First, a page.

When you hear or see Cincinnati, what do you think? For some, you’ll think “Where is that?”
For others, they will immediately think of the horrible luck Cincinnati sports teams have had in recent years.
But this year, the soccer fans of Cincinnati have been given a gift (something uncommon for Cincy sports fans); – the gift of a soccer team. But not just any soccer team that will remain in the third division of US Soccer – a team that can possibly bring MLS soccer to southwestern Ohio.
With the financial backing of the Lindners and the support of soccer fans from the Cincinnati area, the team has potential to be very successful on and off of the field. FC Cincinnati has quickly shot up the list of potential MLS expansion teams in years to come.
FC Cincinnati has taken Cincinnati by storm, and has no intentions of stopping.
Soccer in Cincinnati has been trying to take off for quite some time. Although having a team in the Cincinnati Saints (NPSL), the team was known by little. However, the Saints looked to get their name out during the 2014 World Cup by hosting watch parties at the downtown Fountain Square. This was attended to by many, but the Saints still struggled to become a known organization.
Fast forward to a year later. After an article from Wrong Side of the Pond was published talking about a USL side coming to Cincinnati, many rumors started to pop up. What would happen to the Saints? Is this team just the Dayton Dutch Lions moving to Cincinnati? Or are their affiliate, the Cincinnati Dutch Lions, moving up?
Those questions would be answered soon. On August 12, 2015, it was announced that Futbol Club Cincinnati (FC Cincinnati) will be arriving in 2016.
Behind the Scenes
A major reason as to why the Cincinnati Saints never took off was the lack of money. FC Cincinnati came in with the ownership of the Lindner family, who previously owned the Cincinnati Reds. Jeff Berding, who worked with the Cincinnati Bengals, became the club’s President and General Manager.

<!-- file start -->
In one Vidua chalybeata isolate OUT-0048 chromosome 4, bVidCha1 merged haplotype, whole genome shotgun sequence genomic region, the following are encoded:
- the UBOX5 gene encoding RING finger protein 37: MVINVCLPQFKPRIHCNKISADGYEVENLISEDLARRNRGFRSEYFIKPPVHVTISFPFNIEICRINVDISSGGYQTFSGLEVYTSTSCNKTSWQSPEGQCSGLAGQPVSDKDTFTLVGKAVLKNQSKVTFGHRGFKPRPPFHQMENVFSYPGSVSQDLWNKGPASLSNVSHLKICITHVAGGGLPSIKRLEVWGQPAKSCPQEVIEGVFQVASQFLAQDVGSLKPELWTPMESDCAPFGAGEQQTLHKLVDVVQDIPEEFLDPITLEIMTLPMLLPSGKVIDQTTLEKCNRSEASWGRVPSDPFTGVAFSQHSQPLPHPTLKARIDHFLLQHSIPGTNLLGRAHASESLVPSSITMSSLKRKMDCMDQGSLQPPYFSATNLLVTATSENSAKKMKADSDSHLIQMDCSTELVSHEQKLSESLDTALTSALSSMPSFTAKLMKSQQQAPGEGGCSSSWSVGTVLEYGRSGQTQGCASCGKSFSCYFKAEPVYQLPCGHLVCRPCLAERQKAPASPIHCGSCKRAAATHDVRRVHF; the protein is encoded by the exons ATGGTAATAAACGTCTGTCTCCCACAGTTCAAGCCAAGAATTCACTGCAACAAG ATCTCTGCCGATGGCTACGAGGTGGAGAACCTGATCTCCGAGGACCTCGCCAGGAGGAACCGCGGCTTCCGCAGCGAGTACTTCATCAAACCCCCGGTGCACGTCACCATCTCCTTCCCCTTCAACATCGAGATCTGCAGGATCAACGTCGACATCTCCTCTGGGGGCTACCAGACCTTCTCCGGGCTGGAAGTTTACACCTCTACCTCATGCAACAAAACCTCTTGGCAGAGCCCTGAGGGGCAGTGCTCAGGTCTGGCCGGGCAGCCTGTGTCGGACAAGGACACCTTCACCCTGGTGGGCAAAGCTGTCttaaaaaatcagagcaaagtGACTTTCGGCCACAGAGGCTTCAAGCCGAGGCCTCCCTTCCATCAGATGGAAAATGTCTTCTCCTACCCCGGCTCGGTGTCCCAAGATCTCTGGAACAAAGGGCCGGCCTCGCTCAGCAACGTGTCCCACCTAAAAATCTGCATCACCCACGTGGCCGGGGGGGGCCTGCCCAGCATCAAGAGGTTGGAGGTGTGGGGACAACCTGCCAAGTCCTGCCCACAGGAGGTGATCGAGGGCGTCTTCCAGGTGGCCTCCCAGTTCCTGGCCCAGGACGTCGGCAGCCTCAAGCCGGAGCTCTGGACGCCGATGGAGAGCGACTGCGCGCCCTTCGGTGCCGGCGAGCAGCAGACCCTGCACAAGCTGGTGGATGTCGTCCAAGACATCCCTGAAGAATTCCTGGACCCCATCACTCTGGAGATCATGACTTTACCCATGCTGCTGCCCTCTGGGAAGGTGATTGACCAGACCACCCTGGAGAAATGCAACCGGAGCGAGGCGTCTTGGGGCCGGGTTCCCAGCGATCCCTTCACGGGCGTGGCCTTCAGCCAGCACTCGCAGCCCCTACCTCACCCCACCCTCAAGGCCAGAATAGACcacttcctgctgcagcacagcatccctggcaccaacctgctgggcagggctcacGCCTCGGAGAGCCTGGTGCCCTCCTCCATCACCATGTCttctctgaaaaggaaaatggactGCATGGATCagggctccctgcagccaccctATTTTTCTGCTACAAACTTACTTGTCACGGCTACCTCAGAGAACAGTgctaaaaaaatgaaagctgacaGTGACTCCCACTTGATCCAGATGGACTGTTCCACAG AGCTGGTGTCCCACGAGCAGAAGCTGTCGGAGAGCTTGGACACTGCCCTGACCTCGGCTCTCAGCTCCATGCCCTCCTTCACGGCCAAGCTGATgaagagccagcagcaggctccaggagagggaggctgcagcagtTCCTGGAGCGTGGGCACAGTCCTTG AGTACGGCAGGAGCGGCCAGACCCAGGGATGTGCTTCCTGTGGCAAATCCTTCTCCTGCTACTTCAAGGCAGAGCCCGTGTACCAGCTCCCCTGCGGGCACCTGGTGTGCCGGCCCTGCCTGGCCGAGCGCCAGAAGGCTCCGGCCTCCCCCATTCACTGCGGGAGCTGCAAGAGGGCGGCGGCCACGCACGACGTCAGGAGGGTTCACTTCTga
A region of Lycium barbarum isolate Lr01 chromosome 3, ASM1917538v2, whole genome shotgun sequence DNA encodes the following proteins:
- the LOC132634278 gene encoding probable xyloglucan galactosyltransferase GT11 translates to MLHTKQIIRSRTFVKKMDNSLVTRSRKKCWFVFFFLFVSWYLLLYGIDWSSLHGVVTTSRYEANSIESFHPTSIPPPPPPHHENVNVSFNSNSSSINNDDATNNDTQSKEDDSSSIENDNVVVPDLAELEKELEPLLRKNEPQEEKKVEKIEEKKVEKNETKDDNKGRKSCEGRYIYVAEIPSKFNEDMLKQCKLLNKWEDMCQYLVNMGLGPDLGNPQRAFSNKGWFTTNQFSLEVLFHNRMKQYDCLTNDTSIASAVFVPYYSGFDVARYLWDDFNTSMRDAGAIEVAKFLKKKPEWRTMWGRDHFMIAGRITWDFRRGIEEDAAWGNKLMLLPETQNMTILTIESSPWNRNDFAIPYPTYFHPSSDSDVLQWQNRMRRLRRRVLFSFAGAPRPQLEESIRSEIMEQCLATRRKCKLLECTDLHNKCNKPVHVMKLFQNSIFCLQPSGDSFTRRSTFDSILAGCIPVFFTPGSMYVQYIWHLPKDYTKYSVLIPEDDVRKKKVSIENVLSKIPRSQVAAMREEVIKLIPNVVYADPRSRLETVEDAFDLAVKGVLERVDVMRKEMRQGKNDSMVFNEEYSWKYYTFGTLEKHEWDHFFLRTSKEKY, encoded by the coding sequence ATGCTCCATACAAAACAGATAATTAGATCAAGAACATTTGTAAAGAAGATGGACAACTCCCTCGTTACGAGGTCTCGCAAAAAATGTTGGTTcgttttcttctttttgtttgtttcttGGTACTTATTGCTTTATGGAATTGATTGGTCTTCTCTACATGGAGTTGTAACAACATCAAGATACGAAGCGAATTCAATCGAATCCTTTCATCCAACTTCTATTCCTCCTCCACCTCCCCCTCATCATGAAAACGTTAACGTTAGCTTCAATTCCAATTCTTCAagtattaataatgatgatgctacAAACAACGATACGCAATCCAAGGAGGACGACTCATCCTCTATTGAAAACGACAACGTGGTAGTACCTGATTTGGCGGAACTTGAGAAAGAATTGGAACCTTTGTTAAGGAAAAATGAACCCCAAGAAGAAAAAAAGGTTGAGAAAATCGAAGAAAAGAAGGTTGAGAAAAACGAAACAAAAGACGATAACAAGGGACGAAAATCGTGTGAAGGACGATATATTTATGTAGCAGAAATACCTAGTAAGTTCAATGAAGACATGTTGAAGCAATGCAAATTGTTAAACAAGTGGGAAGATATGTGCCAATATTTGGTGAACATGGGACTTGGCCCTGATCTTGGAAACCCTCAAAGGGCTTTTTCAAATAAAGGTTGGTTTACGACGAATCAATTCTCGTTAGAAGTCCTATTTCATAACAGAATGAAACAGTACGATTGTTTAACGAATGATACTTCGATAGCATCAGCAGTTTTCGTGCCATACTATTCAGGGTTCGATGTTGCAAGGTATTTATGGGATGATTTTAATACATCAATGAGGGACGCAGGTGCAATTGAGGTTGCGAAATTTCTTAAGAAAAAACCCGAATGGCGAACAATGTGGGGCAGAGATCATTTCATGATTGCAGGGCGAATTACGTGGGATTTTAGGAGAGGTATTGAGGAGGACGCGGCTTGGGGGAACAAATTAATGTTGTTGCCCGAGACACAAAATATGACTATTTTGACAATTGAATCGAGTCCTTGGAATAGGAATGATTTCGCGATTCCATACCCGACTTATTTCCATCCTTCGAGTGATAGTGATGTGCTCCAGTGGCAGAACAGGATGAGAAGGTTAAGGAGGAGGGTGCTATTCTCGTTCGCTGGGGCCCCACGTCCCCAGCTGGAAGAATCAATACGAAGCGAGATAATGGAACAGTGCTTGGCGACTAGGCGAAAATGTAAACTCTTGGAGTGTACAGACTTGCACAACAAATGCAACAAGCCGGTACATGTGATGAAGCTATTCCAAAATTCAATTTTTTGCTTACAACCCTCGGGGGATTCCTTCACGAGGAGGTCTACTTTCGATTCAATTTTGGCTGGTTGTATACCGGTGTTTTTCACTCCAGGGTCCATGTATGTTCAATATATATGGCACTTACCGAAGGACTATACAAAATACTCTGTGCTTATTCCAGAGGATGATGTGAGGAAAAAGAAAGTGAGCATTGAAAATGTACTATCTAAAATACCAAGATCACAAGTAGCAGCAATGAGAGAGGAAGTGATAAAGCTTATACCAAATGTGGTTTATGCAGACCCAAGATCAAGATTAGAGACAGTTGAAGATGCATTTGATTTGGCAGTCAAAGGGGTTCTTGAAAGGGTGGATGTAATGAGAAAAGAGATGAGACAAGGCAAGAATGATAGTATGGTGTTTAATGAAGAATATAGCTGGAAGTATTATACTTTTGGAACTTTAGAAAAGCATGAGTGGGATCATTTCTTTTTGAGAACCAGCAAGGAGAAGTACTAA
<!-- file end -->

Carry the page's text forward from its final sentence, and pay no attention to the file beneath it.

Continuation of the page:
So, the executive part got sorted out. Where is this team going to play?
Paul Brown Stadium and Great American Ball Park are too big for a third division soccer team. That leaves one choice – Nippert Stadium. Nippert is on the campus at the University of Cincinnati and is the home of UC football. The upper deck will be closed, but the field would be replaced to fit a full-sized pitch.
Okay okay, so FCC has a solid ownership and a good stadium. Who’s going to coach?
It kept getting better for Cincy soccer fans.
On the same day the club was announced, they unveiled their coach. Former United States Men’s National Team captain, John Harkes, would be the first coach at FC Cincinnati.
With FCC coming in with a financially sound ownership and a great coach, everything seemed fine.
Well, besides for the Cincinnati Saints.
The arrival of FC Cincinnati gave the Saints’ owner David Satterwhite two options: Stay and take a huge risk in fighting FCC for fans (and money), or relocate and try building the team in a different market.
After a few weeks of speculation, it was announced that the Saints were packing up and moving to Dayton. The team would later be renamed the Dayton Dynamo.